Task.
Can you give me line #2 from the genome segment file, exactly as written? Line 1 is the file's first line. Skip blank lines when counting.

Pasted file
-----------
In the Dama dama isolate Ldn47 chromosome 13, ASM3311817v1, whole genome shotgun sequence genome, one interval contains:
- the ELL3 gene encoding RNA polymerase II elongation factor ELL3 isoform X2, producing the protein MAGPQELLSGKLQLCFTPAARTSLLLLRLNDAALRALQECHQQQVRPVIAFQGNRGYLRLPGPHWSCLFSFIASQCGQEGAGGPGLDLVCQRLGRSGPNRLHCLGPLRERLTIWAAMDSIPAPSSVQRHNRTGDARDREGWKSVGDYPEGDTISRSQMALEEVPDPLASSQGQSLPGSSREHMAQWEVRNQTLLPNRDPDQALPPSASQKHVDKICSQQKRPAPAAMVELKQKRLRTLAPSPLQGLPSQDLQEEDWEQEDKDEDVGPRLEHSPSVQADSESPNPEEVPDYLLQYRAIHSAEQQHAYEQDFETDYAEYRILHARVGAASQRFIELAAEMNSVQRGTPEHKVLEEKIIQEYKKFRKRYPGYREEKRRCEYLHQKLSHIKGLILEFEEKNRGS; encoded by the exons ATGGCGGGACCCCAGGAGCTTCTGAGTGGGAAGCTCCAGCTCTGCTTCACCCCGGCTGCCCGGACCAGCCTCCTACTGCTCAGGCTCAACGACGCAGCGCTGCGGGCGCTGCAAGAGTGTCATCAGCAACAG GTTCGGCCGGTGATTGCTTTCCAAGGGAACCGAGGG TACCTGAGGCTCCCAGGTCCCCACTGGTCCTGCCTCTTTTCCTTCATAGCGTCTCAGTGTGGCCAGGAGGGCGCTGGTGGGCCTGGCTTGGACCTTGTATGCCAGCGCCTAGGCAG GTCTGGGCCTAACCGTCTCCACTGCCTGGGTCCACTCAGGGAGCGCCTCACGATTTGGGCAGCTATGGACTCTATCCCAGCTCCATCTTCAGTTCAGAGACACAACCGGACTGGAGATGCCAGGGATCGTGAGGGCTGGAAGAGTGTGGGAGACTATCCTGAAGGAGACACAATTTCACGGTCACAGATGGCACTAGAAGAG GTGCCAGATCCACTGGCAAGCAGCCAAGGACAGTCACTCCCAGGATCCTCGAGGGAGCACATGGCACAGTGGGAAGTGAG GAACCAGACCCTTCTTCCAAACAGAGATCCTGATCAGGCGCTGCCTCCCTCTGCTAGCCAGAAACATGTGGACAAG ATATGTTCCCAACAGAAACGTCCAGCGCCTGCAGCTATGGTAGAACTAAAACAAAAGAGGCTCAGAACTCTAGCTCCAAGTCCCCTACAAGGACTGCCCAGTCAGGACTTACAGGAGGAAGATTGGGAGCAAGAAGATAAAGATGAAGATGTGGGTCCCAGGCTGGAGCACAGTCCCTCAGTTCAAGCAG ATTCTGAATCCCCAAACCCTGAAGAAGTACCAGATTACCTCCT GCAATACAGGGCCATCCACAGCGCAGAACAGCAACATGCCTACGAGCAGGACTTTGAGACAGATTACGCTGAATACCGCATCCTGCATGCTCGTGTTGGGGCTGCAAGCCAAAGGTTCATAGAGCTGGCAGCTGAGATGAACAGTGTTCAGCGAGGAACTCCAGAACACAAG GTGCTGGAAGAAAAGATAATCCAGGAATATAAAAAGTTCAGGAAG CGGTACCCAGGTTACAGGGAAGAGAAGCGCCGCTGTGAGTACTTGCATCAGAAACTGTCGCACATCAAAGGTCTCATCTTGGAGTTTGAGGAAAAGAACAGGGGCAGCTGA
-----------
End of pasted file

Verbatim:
- the ELL3 gene encoding RNA polymerase II elongation factor ELL3 isoform X2, producing the protein MAGPQELLSGKLQLCFTPAARTSLLLLRLNDAALRALQECHQQQVRPVIAFQGNRGYLRLPGPHWSCLFSFIASQCGQEGAGGPGLDLVCQRLGRSGPNRLHCLGPLRERLTIWAAMDSIPAPSSVQRHNRTGDARDREGWKSVGDYPEGDTISRSQMALEEVPDPLASSQGQSLPGSSREHMAQWEVRNQTLLPNRDPDQALPPSASQKHVDKICSQQKRPAPAAMVELKQKRLRTLAPSPLQGLPSQDLQEEDWEQEDKDEDVGPRLEHSPSVQADSESPNPEEVPDYLLQYRAIHSAEQQHAYEQDFETDYAEYRILHARVGAASQRFIELAAEMNSVQRGTPEHKVLEEKIIQEYKKFRKRYPGYREEKRRCEYLHQKLSHIKGLILEFEEKNRGS; encoded by the exons ATGGCGGGACCCCAGGAGCTTCTGAGTGGGAAGCTCCAGCTCTGCTTCACCCCGGCTGCCCGGACCAGCCTCCTACTGCTCAGGCTCAACGACGCAGCGCTGCGGGCGCTGCAAGAGTGTCATCAGCAACAG GTTCGGCCGGTGATTGCTTTCCAAGGGAACCGAGGG TACCTGAGGCTCCCAGGTCCCCACTGGTCCTGCCTCTTTTCCTTCATAGCGTCTCAGTGTGGCCAGGAGGGCGCTGGTGGGCCTGGCTTGGACCTTGTATGCCAGCGCCTAGGCAG GTCTGGGCCTAACCGTCTCCACTGCCTGGGTCCACTCAGGGAGCGCCTCACGATTTGGGCAGCTATGGACTCTATCCCAGCTCCATCTTCAGTTCAGAGACACAACCGGACTGGAGATGCCAGGGATCGTGAGGGCTGGAAGAGTGTGGGAGACTATCCTGAAGGAGACACAATTTCACGGTCACAGATGGCACTAGAAGAG GTGCCAGATCCACTGGCAAGCAGCCAAGGACAGTCACTCCCAGGATCCTCGAGGGAGCACATGGCACAGTGGGAAGTGAG GAACCAGACCCTTCTTCCAAACAGAGATCCTGATCAGGCGCTGCCTCCCTCTGCTAGCCAGAAACATGTGGACAAG ATATGTTCCCAACAGAAACGTCCAGCGCCTGCAGCTATGGTAGAACTAAAACAAAAGAGGCTCAGAACTCTAGCTCCAAGTCCCCTACAAGGACTGCCCAGTCAGGACTTACAGGAGGAAGATTGGGAGCAAGAAGATAAAGATGAAGATGTGGGTCCCAGGCTGGAGCACAGTCCCTCAGTTCAAGCAG ATTCTGAATCCCCAAACCCTGAAGAAGTACCAGATTACCTCCT GCAATACAGGGCCATCCACAGCGCAGAACAGCAACATGCCTACGAGCAGGACTTTGAGACAGATTACGCTGAATACCGCATCCTGCATGCTCGTGTTGGGGCTGCAAGCCAAAGGTTCATAGAGCTGGCAGCTGAGATGAACAGTGTTCAGCGAGGAACTCCAGAACACAAG GTGCTGGAAGAAAAGATAATCCAGGAATATAAAAAGTTCAGGAAG CGGTACCCAGGTTACAGGGAAGAGAAGCGCCGCTGTGAGTACTTGCATCAGAAACTGTCGCACATCAAAGGTCTCATCTTGGAGTTTGAGGAAAAGAACAGGGGCAGCTGA